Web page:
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April 27, 2010

Washington National Opera's 'Hamlet' undergoes another cast change

And I thought the Scottish Play was the cursed one. Turns out that "Hamlet" can be a bad luck inducer, too -- at least in its operatic version by Ambroise Thomas.

When this infrequently staged work made it to the Metropolitan Opera in March -- the first time it was presented there since 1897 -- starry soprano Natalie Desay dropped out of the cast a couple weeks before the opening.

Washington National Opera, which opens a production of "Hamlet" May 19, has been through it's own to-sing-or-not-to-sing troubles.

First to go, several weeks ago, was baritone Carlos Alvarez, who was to have sung the title role; Liam Bonner and Michael Chioldi will share that assignment.

On Tuesday came word that

soprano Diana Damrau, now pregnant, has had to withdraw from the role of Ophelia. She will be replaced by Elizabeth Futral.

Oh yes, then there's company general director Placido Domingo, who was to have conducted all performances. After he underwent cancer surgery recently, he decided, quite understandably, to cut back on some of his activities; he relinquished three of the seven "Hamlet" performances to Patrick Fournillier.

Got all that?


Posted by Tim Smith at 3:40 PM | | Comments (1)


I'm afraid if I name the tenor who I'm really looking forward to hearing in this production, the curse will strike him, too. (He was a fine Don Ottavio in WNO's last Don Giovanni.)

Better to keep the name to yourself, just to be safe. TIM

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About Tim Smith
Born and raised in Washington, D.C., I couldn't help but develop a keen interest in politics, but music, theater and visual art also proved great attractions. Music became my main focus after high school. I thought about being a cocktail pianist, but I hated taking requests, so I studied music history instead, earning a B.A. in that field from Eisenhower College (Seneca Falls, N.Y.) and an M.A. from Occidental College (Los Angeles). I then landed in journalism. After freelancing for the Washington Post and others, I was classical music critic for the Sun-Sentinel in South Florida, where I also contributed to NPR. I've written for the New York Times, BBC Music Magazine and other publications, and I'm a longtime contributor to Opera News. My book, The NPR Curious Listener's Guide to Classical Music (Perigee, 2002), can be found on the most discerning remainder racks.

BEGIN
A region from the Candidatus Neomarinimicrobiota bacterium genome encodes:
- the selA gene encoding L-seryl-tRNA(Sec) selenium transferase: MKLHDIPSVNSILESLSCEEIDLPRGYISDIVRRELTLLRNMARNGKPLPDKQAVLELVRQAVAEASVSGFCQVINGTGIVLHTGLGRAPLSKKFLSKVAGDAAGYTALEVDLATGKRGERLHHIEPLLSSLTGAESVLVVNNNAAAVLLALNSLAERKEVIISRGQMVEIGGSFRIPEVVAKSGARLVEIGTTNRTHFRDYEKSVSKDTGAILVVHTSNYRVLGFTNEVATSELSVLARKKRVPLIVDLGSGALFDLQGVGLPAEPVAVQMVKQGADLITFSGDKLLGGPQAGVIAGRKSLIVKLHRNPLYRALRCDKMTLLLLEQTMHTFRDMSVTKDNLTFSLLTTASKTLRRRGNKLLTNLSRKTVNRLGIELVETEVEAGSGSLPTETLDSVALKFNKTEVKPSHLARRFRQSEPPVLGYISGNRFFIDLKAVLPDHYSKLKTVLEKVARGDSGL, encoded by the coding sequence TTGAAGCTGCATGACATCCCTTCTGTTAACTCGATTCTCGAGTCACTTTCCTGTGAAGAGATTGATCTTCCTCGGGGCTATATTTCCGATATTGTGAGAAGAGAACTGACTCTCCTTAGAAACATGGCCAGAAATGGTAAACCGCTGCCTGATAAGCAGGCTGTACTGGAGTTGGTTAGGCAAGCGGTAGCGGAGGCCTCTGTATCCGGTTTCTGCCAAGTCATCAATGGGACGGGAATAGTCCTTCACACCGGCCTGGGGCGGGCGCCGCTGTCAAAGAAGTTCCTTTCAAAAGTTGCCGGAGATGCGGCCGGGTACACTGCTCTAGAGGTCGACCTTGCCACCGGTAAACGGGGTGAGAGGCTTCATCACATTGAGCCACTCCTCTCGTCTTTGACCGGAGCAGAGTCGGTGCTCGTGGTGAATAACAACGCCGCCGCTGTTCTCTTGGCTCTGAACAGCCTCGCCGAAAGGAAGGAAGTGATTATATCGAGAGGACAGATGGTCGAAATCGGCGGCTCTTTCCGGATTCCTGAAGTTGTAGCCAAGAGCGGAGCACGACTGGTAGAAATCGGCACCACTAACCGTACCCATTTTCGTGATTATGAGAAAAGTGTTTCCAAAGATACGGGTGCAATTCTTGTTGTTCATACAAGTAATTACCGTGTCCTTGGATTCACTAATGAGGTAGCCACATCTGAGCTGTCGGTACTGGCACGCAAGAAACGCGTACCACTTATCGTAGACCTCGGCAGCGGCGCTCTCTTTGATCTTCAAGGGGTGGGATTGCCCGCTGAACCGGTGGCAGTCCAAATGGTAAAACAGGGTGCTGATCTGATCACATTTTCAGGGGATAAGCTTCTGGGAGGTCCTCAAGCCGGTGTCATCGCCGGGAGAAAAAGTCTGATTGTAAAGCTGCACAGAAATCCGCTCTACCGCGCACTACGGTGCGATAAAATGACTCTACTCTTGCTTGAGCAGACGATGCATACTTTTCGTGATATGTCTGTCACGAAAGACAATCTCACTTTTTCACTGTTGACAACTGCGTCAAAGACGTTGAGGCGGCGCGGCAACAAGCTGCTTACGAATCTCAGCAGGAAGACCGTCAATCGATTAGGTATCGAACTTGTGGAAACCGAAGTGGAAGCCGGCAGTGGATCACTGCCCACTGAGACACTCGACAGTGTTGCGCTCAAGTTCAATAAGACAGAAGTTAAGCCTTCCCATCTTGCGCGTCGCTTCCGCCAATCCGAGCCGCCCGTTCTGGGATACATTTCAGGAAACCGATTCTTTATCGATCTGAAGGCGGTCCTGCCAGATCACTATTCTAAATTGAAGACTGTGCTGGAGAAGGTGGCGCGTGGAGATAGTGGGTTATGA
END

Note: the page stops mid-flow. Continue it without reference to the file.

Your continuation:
I joined the Baltimore Sun as classical music critic in 2000 and, in 2009, also became theater critic, giving me the opportunity to annoy a whole new audience. In 2010, my original Clef Notes blog expanded to encompass a theatrical component -- how could I resist calling it Drama Queens? I hope you'll find both sides of this blog coin worth exploring and reacting to; your own comments are always welcome and valued (well, most of them, at least).

Think of this as your open-all-hours, cyber green room, where there's always a performer or performance to discuss, some news to digest, or maybe just a little good gossip to share.
Note: Tim Smith now writes about the fine arts at This blog will be kept in place as an archive for an indefinite period. Please visit the new location to get the latest Mid-Atlantic arts coverage.
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